The holiday season is about so many things for different individuals based on culture, beliefs, and family traditions. But regardless of these many variations it tends to be a season with deep roots in the act of meaning making. Of course there is the original meaning that was made behind the multitude of holiday celebrations relating to miraculous events that inspired meaning making to continue for generations. Today, we can find meaning making in thoughtful gift giving, in spiritual and religious ritual, in spending time with family and friends, in charitable donations of our time and/or money etc. That said, all of the meanings that infuse this season with such magic can also become easily lost this time of year.
Dr. Viktor Frankl, was a man who knew all about how to find meaning. He was a brilliant psychologist who survived the Nazi concentration camps during World War II. In his most famous book, he describes the different reactions he witnessed in his peers and in himself during this period and presents the origins for what he coined as, Logotherapy. Logotherapy essentially highlights the importance of each individual having a sense of meaning and purpose in life to withstand suffering and to maximize value. The core human needs for meaning and purpose that Frankl highlights in Logotherapy, have become foundational to so many different therapeutic approaches.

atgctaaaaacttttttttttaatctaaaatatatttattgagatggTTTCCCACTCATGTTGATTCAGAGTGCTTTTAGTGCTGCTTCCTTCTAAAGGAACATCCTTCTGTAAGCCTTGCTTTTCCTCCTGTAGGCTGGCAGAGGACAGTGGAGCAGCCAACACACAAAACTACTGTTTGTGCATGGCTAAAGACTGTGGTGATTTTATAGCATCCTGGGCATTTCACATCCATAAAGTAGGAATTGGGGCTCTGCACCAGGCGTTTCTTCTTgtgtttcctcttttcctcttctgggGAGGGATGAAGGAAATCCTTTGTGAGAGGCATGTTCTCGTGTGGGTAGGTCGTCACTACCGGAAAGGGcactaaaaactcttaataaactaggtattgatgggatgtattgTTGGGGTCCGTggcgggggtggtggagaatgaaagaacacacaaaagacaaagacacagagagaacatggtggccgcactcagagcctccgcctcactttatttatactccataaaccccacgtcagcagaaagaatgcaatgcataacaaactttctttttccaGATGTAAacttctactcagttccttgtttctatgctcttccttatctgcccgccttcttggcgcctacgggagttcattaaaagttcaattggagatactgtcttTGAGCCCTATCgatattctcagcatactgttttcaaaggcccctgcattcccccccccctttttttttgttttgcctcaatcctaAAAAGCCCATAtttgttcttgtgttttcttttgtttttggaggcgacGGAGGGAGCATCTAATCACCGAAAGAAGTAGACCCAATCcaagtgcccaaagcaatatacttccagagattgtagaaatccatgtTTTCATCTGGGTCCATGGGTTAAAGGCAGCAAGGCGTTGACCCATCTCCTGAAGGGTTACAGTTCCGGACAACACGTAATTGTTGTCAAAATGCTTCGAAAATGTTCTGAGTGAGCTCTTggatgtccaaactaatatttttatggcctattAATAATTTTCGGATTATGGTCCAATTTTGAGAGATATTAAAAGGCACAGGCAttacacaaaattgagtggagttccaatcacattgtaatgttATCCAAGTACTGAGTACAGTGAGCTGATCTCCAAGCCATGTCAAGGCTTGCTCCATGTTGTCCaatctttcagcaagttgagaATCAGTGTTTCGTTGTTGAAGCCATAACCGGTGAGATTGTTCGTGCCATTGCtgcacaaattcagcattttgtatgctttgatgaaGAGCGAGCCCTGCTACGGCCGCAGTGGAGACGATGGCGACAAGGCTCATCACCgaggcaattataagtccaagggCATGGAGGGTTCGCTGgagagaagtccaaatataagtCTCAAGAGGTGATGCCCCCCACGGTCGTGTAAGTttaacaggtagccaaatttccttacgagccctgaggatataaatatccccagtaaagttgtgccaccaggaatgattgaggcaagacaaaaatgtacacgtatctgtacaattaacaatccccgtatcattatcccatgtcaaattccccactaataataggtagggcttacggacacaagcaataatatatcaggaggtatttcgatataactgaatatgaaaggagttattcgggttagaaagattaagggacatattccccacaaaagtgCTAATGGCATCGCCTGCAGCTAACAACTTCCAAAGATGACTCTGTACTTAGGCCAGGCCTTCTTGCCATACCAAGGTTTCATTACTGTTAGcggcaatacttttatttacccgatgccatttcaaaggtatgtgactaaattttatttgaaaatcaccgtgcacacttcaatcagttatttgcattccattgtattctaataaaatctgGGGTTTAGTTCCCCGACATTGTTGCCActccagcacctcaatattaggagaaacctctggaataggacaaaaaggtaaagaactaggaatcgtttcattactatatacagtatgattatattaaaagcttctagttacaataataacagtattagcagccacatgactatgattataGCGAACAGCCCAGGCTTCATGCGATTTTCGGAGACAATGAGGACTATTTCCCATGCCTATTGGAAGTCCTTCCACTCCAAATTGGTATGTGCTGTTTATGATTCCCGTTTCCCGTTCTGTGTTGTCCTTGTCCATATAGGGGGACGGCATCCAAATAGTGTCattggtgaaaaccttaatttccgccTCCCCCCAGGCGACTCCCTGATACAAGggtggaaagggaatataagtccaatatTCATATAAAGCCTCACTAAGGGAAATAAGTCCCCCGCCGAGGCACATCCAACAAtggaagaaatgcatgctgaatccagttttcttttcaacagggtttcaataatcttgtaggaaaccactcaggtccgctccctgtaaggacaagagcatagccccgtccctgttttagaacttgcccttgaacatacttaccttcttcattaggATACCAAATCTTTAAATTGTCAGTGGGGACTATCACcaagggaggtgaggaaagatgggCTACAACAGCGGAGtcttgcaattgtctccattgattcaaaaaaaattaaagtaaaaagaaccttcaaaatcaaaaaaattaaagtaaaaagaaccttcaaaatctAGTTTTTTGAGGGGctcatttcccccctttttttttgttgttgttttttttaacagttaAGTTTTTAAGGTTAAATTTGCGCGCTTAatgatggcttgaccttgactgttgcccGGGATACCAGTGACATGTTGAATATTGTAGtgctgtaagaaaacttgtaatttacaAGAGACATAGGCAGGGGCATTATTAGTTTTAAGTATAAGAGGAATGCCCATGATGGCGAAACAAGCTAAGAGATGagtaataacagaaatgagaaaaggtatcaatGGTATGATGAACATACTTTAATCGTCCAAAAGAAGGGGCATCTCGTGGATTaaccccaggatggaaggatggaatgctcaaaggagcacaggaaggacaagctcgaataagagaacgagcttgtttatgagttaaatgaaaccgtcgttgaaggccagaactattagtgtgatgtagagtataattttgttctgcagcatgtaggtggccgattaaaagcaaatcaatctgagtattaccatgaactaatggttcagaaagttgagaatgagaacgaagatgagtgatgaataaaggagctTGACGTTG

“Those who have a 'why' to live, can bear with almost any 'how.”
Frankl concluded that even in the midst of arguably some of the most atrocious human suffering in history, there was meaning to be found and even more shockingly, freedom. He highlights the value of freedom and the need to locate choice even in circumstances where it may seem to elude us. But it is not merely the having of freedom that he feels brings meaning, but the application of it.
“Everything can be taken from a man but one thing: the last of the human freedoms—to choose one’s attitude in any given set of circumstances, to choose one’s own way.”
So this season, in the chaos and whirlwind of the demands on your time and finances, I urge you to consider, how might you reconnect to meaning as you move through this season? How might you find freedom in choice in what presents as obligation? How might the meaning you make this season impact you the rest of the year? Perhaps reading this book will help to spark some ideas...